We must also focus on prevention and law enforcement, which is why I've issued previous executive actions to strengthen law enforcement and dismantle criminal cartels. Drug cartels have spread their deadly industry across our Nation, and the availability of cheap narcotics—the cheap narcotics, some of it comes in cheaper than candy—has devastated our communities. It's really one of the biggest problems our country has, and nobody really wants to talk about it.
Vice President Pence mentioned this coming into the room. He said, this is a problem like nobody understands. And I think they're going to start to understand it. And more importantly, we have to solve the problem.
Our Attorney General, Jeff Sessions, is working very hard on this problem. It takes a lot of his time, because this causes so much of the crime that you——
Attorney General Jefferson B. Sessions III. It does.
The President. ——have to solve that problem.
So solving the drug crisis will require cooperation across government and across society, including early intervention to keep America's youth off this destructive path. We must work together, trust each other, and forge a true partnership based on the common ground of cherishing human life.
So this is a very, very important meeting, and maybe we'll go around the room, and we'll just say hello to everybody so we all know who we are. And then, the press will leave, and we'll start talking. [Laughter] Okay?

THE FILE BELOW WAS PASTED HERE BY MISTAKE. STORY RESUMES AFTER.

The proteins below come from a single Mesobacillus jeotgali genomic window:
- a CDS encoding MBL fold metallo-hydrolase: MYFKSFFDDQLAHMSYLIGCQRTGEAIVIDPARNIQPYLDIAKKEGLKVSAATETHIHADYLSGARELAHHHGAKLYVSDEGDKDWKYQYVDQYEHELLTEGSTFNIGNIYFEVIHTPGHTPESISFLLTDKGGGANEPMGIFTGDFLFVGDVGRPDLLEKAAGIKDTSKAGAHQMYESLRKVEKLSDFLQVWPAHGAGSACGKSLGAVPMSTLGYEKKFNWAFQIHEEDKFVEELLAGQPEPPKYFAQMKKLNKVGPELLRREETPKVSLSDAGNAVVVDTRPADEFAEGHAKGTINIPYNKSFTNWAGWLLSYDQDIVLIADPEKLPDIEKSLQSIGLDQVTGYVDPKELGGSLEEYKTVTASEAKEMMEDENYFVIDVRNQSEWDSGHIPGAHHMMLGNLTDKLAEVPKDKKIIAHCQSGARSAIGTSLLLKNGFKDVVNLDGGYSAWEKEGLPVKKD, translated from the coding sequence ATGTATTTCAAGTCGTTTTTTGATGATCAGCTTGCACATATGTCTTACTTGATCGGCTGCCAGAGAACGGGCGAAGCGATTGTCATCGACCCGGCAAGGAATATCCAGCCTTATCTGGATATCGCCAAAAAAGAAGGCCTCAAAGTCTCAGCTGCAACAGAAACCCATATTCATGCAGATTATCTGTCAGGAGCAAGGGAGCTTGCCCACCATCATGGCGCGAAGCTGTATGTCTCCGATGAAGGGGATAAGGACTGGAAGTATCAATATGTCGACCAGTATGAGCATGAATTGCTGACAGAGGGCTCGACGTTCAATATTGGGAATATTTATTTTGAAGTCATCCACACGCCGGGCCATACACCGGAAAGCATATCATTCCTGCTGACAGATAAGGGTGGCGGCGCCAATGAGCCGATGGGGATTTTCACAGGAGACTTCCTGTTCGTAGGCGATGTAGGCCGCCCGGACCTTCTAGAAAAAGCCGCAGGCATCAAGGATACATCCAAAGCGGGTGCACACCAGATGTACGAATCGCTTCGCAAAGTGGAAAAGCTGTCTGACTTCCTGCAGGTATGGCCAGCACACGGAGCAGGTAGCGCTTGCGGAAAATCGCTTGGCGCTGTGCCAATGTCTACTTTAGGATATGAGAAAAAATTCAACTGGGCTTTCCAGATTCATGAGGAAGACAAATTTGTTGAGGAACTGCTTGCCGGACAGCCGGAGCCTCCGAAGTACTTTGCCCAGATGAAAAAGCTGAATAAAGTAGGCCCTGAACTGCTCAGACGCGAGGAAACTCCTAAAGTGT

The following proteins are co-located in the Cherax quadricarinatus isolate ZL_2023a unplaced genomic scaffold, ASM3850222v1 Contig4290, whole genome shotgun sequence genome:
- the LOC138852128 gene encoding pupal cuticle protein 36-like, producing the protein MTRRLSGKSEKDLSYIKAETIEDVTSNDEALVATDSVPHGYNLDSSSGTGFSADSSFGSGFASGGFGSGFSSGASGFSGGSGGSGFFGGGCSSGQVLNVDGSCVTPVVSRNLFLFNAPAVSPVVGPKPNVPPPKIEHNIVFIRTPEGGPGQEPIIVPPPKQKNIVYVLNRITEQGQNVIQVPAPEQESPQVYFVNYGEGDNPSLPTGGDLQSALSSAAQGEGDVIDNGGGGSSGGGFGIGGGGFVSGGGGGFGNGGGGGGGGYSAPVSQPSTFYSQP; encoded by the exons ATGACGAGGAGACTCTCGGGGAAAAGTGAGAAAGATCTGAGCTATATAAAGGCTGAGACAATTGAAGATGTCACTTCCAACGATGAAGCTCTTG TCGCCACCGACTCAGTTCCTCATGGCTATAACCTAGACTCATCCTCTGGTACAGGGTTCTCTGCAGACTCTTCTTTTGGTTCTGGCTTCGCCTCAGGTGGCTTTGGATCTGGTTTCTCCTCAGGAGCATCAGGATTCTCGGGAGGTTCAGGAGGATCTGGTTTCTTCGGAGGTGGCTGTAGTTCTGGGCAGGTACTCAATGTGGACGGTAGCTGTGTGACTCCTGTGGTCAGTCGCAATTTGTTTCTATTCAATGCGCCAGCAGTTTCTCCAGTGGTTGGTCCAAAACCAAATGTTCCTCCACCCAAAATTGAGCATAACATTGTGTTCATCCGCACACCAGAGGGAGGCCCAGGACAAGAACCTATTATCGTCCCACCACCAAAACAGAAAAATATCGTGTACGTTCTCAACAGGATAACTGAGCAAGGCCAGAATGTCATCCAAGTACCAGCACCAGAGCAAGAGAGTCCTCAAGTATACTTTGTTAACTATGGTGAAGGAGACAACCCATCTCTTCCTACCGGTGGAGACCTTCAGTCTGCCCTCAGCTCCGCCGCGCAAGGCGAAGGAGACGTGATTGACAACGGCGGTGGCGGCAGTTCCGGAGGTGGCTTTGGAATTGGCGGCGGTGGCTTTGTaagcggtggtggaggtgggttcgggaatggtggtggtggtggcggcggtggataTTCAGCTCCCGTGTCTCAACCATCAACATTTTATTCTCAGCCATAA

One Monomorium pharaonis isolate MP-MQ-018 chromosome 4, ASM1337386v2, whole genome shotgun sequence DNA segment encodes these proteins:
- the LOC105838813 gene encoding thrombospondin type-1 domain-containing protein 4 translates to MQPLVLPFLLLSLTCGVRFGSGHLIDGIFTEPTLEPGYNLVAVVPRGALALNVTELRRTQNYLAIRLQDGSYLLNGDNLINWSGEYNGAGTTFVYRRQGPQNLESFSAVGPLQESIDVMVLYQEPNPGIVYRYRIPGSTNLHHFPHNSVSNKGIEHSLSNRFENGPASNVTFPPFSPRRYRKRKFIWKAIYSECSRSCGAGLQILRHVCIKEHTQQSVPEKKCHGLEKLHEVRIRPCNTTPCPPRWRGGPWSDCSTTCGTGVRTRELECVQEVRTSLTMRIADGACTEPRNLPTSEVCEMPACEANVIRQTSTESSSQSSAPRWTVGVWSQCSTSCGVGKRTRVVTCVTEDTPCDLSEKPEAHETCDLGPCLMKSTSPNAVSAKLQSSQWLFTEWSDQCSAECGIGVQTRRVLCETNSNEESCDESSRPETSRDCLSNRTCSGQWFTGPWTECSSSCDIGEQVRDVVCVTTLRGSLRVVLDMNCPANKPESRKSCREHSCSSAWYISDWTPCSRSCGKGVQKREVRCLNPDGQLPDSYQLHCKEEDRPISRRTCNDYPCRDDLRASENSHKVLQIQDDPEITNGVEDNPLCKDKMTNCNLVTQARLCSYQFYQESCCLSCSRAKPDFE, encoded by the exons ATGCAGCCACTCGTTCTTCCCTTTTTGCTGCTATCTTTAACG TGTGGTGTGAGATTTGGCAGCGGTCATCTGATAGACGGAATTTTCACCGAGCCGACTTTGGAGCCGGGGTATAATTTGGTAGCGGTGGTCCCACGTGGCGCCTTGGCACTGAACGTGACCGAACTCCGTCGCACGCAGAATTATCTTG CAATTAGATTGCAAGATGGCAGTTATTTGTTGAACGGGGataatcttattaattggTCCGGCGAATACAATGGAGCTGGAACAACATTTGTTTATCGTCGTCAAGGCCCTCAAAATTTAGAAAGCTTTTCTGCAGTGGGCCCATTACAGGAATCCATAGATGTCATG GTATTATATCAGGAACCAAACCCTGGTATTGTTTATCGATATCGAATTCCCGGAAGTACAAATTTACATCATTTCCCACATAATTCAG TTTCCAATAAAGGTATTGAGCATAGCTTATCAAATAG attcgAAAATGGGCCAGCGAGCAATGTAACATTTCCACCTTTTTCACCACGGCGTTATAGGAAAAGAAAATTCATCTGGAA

General Sessions, we know who you are.
Attorney General Sessions. Right here.
The President. Keep up the good work. Go ahead.
Secretary of Education Elisabeth P. DeVos. Betsey DeVos, Secretary of Education.
Secretary of Veterans Affairs David J. Shulkin. David Shulkin, Secretary of VA.
Ms. Garozzo. Pam Garozzo, parent of Carlos.
The President. Yes.
Cherry Hill, NJ, resident Aaron J. Solomon. A.J. Solomon. Thanks for introducing me, Mr. President. Ms. Vitolo. Vanessa. Thank you so much for having me.
The President. Thank you, thank you, Vanessa.
Secretary of Homeland Security John F. Kelly. Secretary Kelly, Homeland Security.
Acting Assistant Secretary for Health Donald J. Wright. Don Wright, Acting Assistant Secretary for Health.
The President. Yes.
Drug Enforcement Administration Acting Administrator Charles P. Rosenberg. Chuck Rosenberg. I run the DEA.
Office of National Drug Control Policy Acting Director Richard J. Baum. Richard Baum, Acting Director of the Office of National Drug Control Policy.
The President. Great.
Harvard Medical School professor of psychobiology Bertha K. Madras. Bertha Madras, Harvard Medical School.
Florida Attorney General Pamela J. Bondi. Pam Bondi, Attorney General of Florida.
Major League Baseball's New York Yankees former pitcher Mariano Rivera. Mariano Rivera, founder of the Mariano Rivera Foundation.
The President. Oh, they could use you now. [Laughter] You know, I think you'd make a hundred million a year, right? They'd pay him. I watched for many years, Mariano. I'd sit with George, and George always felt good when Mariano would throw.
Gov. Christie. That's right. [Laughter]
The President. He never had to worry.
Gov. Christie. No.
The President. He threw the heaviest pitch any time. I don't know—you made the ball like it weighed 30 pounds, right?
Mr. Rivera. Something like that.